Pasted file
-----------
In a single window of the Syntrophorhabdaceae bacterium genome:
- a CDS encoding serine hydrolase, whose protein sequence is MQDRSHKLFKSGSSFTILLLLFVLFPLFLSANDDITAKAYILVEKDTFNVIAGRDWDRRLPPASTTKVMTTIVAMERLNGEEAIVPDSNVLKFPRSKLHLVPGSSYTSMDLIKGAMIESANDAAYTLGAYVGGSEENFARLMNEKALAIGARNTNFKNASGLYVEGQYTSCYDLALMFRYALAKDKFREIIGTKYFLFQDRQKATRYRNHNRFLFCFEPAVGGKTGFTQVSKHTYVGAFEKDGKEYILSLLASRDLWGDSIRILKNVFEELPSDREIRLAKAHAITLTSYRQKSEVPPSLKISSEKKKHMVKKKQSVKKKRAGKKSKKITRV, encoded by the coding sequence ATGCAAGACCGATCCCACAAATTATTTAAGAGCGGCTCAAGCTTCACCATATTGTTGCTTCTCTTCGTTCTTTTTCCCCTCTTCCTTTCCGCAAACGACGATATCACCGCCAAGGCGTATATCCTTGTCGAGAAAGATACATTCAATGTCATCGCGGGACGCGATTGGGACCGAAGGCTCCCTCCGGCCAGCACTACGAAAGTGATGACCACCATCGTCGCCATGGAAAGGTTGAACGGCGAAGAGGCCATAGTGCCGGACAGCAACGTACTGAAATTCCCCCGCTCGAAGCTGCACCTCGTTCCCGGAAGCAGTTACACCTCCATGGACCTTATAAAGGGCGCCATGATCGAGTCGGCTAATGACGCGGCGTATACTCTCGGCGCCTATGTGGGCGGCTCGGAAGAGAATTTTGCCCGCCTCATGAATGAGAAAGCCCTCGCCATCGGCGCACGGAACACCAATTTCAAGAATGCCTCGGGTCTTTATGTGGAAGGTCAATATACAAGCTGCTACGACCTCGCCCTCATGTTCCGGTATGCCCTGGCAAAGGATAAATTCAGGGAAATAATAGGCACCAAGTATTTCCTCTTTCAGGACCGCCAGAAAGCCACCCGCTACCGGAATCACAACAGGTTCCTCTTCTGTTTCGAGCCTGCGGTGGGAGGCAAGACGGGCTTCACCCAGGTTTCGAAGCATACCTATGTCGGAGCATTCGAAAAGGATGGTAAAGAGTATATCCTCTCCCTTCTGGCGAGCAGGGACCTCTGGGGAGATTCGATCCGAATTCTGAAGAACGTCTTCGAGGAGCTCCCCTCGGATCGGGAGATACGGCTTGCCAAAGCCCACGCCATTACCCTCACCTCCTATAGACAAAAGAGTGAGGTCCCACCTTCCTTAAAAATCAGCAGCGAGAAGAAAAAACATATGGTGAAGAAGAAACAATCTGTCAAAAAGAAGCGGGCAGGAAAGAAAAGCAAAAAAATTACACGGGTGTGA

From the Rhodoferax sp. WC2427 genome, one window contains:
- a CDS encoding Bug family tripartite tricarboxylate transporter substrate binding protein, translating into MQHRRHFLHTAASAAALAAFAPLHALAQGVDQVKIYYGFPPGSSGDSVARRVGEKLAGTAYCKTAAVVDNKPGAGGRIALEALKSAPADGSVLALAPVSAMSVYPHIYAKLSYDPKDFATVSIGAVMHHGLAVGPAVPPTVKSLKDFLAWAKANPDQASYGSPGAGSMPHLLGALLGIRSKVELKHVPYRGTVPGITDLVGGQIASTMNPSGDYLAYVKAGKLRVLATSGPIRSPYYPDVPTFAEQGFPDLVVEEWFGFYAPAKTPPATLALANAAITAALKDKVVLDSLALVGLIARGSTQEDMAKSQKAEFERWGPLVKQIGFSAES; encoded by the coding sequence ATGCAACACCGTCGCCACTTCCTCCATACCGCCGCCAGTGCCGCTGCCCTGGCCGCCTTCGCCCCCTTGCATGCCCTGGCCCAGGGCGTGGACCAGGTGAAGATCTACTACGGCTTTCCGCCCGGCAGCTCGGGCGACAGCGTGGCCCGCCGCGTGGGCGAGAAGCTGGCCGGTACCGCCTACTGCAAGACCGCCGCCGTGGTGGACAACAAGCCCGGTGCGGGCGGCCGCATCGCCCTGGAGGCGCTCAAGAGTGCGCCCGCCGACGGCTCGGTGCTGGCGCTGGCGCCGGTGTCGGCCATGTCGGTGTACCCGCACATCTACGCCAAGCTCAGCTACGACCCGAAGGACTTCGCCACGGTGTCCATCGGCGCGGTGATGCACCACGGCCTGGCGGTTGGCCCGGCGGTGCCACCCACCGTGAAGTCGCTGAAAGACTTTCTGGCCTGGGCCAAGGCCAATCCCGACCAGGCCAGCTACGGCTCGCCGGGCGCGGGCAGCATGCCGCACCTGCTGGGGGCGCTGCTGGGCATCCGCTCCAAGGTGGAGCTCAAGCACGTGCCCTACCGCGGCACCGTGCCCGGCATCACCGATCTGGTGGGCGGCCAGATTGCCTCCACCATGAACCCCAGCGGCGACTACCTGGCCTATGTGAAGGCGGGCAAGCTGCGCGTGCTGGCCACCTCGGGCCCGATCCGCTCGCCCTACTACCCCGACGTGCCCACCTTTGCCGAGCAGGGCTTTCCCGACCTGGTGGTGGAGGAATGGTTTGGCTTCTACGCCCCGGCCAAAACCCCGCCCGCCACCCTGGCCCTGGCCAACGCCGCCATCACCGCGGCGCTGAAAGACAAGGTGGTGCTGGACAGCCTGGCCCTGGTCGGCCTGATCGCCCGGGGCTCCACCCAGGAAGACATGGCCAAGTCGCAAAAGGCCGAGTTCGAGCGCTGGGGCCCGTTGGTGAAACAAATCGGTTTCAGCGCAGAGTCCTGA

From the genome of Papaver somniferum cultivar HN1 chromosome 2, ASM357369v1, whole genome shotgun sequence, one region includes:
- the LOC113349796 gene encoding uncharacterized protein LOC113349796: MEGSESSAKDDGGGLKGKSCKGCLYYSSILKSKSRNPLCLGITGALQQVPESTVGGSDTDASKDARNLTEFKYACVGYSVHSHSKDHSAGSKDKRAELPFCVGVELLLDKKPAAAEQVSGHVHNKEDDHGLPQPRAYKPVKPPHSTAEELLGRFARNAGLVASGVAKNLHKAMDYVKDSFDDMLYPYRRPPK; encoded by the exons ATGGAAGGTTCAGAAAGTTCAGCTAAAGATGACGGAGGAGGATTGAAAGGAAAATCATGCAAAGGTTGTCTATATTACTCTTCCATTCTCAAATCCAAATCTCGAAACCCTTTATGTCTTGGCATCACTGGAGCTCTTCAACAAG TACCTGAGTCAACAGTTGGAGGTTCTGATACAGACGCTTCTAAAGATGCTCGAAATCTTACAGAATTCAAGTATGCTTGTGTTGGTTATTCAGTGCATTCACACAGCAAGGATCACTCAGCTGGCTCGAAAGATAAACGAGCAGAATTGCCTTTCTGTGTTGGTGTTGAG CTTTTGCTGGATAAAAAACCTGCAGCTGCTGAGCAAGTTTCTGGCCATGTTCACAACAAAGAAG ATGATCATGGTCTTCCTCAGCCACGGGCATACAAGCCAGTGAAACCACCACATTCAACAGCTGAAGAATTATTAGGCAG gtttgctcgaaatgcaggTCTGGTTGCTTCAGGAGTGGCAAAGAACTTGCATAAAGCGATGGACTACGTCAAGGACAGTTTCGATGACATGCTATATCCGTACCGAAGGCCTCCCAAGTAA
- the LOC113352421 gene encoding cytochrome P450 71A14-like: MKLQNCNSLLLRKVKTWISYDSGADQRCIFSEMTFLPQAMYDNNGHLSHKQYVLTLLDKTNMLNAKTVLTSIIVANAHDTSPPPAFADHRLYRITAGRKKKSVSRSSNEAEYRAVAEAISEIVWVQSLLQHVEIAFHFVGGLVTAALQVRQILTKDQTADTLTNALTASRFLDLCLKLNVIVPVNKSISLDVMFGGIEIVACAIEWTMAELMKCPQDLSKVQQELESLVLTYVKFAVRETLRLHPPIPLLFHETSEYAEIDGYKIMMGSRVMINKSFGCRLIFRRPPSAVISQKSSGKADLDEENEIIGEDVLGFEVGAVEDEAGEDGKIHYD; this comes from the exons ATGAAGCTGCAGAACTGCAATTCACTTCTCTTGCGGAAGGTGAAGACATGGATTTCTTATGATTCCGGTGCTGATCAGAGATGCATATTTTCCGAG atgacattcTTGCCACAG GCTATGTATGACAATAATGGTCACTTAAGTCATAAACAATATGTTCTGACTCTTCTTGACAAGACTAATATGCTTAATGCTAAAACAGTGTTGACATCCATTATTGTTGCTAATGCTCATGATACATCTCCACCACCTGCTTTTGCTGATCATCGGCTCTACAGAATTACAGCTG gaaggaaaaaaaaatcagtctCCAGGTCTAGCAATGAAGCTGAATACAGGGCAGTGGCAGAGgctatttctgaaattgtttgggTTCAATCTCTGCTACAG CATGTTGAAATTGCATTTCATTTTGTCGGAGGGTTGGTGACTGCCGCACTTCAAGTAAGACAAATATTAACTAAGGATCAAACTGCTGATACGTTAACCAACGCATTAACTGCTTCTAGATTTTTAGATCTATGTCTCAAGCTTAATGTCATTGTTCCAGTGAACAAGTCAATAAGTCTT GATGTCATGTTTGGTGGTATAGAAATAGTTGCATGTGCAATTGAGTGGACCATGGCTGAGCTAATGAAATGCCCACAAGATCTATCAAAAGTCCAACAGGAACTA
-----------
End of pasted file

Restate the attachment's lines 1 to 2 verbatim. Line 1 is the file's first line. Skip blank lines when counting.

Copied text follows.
In a single window of the Syntrophorhabdaceae bacterium genome:
- a CDS encoding serine hydrolase, whose protein sequence is MQDRSHKLFKSGSSFTILLLLFVLFPLFLSANDDITAKAYILVEKDTFNVIAGRDWDRRLPPASTTKVMTTIVAMERLNGEEAIVPDSNVLKFPRSKLHLVPGSSYTSMDLIKGAMIESANDAAYTLGAYVGGSEENFARLMNEKALAIGARNTNFKNASGLYVEGQYTSCYDLALMFRYALAKDKFREIIGTKYFLFQDRQKATRYRNHNRFLFCFEPAVGGKTGFTQVSKHTYVGAFEKDGKEYILSLLASRDLWGDSIRILKNVFEELPSDREIRLAKAHAITLTSYRQKSEVPPSLKISSEKKKHMVKKKQSVKKKRAGKKSKKITRV, encoded by the coding sequence ATGCAAGACCGATCCCACAAATTATTTAAGAGCGGCTCAAGCTTCACCATATTGTTGCTTCTCTTCGTTCTTTTTCCCCTCTTCCTTTCCGCAAACGACGATATCACCGCCAAGGCGTATATCCTTGTCGAGAAAGATACATTCAATGTCATCGCGGGACGCGATTGGGACCGAAGGCTCCCTCCGGCCAGCACTACGAAAGTGATGACCACCATCGTCGCCATGGAAAGGTTGAACGGCGAAGAGGCCATAGTGCCGGACAGCAACGTACTGAAATTCCCCCGCTCGAAGCTGCACCTCGTTCCCGGAAGCAGTTACACCTCCATGGACCTTATAAAGGGCGCCATGATCGAGTCGGCTAATGACGCGGCGTATACTCTCGGCGCCTATGTGGGCGGCTCGGAAGAGAATTTTGCCCGCCTCATGAATGAGAAAGCCCTCGCCATCGGCGCACGGAACACCAATTTCAAGAATGCCTCGGGTCTTTATGTGGAAGGTCAATATACAAGCTGCTACGACCTCGCCCTCATGTTCCGGTATGCCCTGGCAAAGGATAAATTCAGGGAAATAATAGGCACCAAGTATTTCCTCTTTCAGGACCGCCAGAAAGCCACCCGCTACCGGAATCACAACAGGTTCCTCTTCTGTTTCGAGCCTGCGGTGGGAGGCAAGACGGGCTTCACCCAGGTTTCGAAGCATACCTATGTCGGAGCATTCGAAAAGGATGGTAAAGAGTATATCCTCTCCCTTCTGGCGAGCAGGGACCTCTGGGGAGATTCGATCCGAATTCTGAAGAACGTCTTCGAGGAGCTCCCCTCGGATCGGGAGATACGGCTTGCCAAAGCCCACGCCATTACCCTCACCTCCTATAGACAAAAGAGTGAGGTCCCACCTTCCTTAAAAATCAGCAGCGAGAAGAAAAAACATATGGTGAAGAAGAAACAATCTGTCAAAAAGAAGCGGGCAGGAAAGAAAAGCAAAAAAATTACACGGGTGTGA